Thursday, 20 February 2014

The mythical genius

If you want to be a successful scientist, it helps to be a genius. Failing this, you should ensure that people think you're a genius. Given that geniuses are extremely rare, but that hundreds of scientists work in every university in every city in the world, it should be clear that the genius act is far more common than the real thing.

A full virtuoso genius act is a vast artistic creation, and the life's work of most scientists. All I can do here is mention two of its common aspects.

The first is a set of extreme work patterns. Any extreme will do. On the one hand: "I work all the time, and I never sleep." Alternatively, "I never work, but I am so brilliant that I wipe the floor with everyone else anyway." As props in these performances, the former involves a ridiculous show of drinking a lot of coffee, while the latter, drinking a lot of alcohol.

Working hours also play a key role. You can choose to be in the office before everyone else arrives in the morning, or the last to leave after everyone else has gone home -- but a nine-to-five schedule is too radical to countenance. Or you may never enter the office at all, except to occasionally tell stories of four-day-long drug parties and three-week-long snowboarding holidays, while casually dropping off samples of your most astounding work. This potent performance culture leads to graduate student offices that are never empty day or night, never free of boasting and story-telling, never quiet, and in which actual work is never done.

The second important choice is arrogance versus modesty. Are you in-your-face "I am smarter than all of you!", or do you adopt the Goofy tone, "Aw, gee, shucks, I don't think I could do that," before blowing everyone else out of the water?

A perfect example of the in-your-face variety is the student exam technique of a now-distinguished professor. For a three-hour exam, he always turned up half an hour late. He went to the back of the room, where he sat down and made a lot of noise. He then proceeded to complete the exam in an hour and a half. He made it clear he was finished by putting his feet up on the desk, and spending the next fifteen minutes leisurely smoking a cigar. Finally he made yet more noise and left, with almost an hour still on the clock. The crucial part of this performance, of course, was that he aced the exam.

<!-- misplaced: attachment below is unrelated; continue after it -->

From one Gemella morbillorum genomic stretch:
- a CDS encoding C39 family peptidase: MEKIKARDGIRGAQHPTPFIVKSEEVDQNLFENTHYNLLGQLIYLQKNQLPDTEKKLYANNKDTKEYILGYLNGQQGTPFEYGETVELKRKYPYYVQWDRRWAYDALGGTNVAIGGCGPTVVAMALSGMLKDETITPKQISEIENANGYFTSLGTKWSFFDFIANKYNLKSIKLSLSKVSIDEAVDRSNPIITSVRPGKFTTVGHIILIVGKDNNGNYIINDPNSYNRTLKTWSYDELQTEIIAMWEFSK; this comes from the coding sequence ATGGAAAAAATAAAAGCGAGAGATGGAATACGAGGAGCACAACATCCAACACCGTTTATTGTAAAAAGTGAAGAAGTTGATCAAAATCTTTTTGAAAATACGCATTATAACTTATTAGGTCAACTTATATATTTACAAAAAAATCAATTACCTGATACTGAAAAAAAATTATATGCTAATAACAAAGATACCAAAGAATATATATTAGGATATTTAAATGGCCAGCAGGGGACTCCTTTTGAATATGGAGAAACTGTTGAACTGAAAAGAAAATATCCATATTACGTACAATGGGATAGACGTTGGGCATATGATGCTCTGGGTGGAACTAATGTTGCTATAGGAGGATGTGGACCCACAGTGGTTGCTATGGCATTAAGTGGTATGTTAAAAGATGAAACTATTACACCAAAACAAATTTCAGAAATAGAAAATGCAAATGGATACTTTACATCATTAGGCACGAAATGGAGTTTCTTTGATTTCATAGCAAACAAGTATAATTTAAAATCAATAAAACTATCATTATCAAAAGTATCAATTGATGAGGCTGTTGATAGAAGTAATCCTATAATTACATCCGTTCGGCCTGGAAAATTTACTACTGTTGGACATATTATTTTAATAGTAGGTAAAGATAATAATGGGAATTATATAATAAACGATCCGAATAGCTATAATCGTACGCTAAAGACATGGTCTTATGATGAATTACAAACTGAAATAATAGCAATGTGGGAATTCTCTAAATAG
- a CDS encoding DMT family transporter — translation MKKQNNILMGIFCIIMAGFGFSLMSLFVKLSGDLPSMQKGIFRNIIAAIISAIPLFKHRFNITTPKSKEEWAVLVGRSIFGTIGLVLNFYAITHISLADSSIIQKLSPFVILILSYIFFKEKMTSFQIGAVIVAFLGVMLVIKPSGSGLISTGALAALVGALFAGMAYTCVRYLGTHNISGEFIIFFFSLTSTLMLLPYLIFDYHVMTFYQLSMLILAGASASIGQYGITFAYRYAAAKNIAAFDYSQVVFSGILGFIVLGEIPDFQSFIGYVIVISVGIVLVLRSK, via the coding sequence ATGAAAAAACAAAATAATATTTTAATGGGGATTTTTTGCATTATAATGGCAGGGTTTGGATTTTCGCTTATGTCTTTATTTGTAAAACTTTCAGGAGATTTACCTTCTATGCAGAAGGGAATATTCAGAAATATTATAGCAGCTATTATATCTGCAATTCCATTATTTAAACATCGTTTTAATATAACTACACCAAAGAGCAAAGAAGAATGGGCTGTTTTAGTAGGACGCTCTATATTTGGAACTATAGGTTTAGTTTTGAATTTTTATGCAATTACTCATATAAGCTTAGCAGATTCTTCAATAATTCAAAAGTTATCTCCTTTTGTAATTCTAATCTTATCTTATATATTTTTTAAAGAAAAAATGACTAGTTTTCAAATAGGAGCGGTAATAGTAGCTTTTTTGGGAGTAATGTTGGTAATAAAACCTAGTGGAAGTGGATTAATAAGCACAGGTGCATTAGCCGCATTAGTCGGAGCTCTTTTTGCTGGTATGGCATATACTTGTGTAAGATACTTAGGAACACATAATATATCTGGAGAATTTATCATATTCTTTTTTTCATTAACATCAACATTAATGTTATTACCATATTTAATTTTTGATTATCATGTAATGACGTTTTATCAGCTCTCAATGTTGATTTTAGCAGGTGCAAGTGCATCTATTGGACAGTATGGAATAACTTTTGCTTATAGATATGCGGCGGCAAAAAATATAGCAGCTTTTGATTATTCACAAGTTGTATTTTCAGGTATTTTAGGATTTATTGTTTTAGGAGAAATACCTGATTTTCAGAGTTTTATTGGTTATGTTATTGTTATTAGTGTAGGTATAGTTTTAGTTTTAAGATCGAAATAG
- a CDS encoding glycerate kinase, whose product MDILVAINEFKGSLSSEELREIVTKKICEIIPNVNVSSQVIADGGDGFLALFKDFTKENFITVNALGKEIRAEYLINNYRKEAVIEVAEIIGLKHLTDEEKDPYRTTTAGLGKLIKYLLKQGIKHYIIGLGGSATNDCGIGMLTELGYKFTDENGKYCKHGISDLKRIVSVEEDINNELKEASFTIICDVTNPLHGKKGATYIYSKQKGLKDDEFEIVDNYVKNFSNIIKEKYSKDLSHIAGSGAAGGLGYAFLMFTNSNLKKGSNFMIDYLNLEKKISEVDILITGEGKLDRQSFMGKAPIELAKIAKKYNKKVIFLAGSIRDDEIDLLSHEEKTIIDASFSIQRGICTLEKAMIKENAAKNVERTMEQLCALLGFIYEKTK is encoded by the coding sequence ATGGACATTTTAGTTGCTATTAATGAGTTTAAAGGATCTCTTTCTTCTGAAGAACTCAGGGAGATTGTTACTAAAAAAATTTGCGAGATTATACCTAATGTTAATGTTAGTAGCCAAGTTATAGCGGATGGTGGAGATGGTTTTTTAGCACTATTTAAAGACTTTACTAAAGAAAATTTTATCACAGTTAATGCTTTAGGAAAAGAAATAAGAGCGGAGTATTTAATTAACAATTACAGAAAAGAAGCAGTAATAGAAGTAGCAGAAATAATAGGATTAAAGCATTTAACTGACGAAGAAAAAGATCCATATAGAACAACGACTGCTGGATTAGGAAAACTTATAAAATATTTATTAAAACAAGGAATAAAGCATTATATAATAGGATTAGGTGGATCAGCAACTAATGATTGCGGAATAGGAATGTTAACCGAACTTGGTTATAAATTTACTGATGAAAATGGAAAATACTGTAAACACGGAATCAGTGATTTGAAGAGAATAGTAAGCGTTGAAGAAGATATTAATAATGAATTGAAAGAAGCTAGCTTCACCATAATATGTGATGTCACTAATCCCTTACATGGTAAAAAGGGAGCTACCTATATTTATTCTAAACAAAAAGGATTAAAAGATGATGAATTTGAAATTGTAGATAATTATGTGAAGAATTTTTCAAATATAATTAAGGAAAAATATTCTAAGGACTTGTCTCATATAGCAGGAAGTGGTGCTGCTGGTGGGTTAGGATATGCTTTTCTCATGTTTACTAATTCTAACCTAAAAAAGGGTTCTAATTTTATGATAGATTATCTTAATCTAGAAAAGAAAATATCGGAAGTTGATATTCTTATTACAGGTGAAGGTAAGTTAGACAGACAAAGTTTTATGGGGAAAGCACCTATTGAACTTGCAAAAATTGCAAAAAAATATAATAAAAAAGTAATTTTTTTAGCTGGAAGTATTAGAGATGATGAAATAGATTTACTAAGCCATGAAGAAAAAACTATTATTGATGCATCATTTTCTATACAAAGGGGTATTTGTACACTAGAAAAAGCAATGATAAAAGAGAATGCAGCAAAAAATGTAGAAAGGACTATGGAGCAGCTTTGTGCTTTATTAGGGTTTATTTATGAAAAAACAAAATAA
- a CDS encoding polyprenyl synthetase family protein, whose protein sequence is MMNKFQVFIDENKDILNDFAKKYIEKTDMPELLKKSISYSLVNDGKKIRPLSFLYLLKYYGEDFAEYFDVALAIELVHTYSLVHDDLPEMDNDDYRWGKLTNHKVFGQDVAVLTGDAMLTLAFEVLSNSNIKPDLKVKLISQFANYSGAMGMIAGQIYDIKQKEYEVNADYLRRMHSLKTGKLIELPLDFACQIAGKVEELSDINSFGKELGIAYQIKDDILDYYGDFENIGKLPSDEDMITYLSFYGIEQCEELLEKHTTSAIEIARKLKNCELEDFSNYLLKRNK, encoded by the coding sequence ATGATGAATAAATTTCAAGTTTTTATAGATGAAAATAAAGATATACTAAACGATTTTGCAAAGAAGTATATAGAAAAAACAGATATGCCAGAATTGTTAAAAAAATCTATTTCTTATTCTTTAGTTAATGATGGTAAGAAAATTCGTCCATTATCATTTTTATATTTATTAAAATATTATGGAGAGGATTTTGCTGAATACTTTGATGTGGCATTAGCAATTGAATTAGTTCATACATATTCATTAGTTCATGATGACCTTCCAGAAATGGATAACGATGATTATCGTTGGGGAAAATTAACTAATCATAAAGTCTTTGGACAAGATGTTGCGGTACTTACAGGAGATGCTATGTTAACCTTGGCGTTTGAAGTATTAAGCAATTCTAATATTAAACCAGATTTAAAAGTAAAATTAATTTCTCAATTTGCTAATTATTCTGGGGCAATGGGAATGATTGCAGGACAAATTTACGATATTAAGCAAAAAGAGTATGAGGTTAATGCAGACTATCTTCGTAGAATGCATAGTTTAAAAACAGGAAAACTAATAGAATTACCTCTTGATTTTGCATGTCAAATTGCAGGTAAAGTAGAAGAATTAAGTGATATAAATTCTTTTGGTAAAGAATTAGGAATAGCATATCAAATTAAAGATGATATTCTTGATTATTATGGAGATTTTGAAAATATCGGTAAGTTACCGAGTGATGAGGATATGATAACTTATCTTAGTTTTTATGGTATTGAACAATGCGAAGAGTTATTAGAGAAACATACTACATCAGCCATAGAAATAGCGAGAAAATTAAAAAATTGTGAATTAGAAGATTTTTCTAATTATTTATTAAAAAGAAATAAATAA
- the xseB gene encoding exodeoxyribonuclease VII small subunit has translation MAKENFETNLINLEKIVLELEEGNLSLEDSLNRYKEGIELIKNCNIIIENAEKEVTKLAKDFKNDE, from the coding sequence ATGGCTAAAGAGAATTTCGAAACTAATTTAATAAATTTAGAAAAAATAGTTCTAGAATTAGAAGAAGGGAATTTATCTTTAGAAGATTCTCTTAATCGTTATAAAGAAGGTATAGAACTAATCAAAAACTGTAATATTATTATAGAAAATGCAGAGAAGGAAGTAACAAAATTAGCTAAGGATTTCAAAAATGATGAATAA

It's an unforgettable act, but it can fail spectacularly, so most people prefer to feign modesty instead. Then it's easier to keep a low profile if you screw up.

If we are to look to the true pinnacle of the arrogance/modesty show, we come to the physicist Richard Feynman. His personal myth-making was so successful that he was able to turn it into bestseller books. And he was able to concoct the perfect myth, by appearing both a simple, regular guy, and a flamboyant show-off genius, all at the same time. The trick worked so well that my first introduction to his books was from a fellow student who said, "Look at this guy. He's just a normal person, not that smart, but just by looking at things carefully and working hard, he managed to get a Nobel prize. There's hope for us yet." There couldn't have been a greater accolade to Feynman's performance.

It has to be said, however, that outside the crowd of physicists eager to dote on their hero, the act is not always so convincing. A mathematician friend (mathematicians, being so close to physicists, resent them intensely) had to read only half of Feynman's first book before distilling the essence of a typical Feynman story. "I didn't think I'd be very good at mountain climbing," he mimicked, "but I read a bit about it in the encyclopedia Britannica, and after a while I got pretty good at it. The next thing I knew I was at the top of some mountain and all these people were cheering at me, and they told me later that it was called Everest." As skeptical as my friend pretended to be, however, he learned the recipe well, and went on to a successful career.

This genius act may sound simple, but you have to remember that every scientist's performance is in competition with every other. And to forget that it's an act can lead to disaster. Everyone has met the first-year student who is so brilliant that they don't need to turn up to lectures; they soon cease to turn up at all. And we've all met the dedicated scholar who refuses every invitation to go out for a drink, a movie, a party, a hike, or even just to accompany you to check the mailbox, because, "I'm sorry, I'm busy, I just have so much work." Eventually these characters crack up, and achieve nothing besides providing a short burst of precious material for their colleagues' own mad-scientist performances.

I have my own experiences of getting dangerously deep into the genius act, but I'll leave those for next week.

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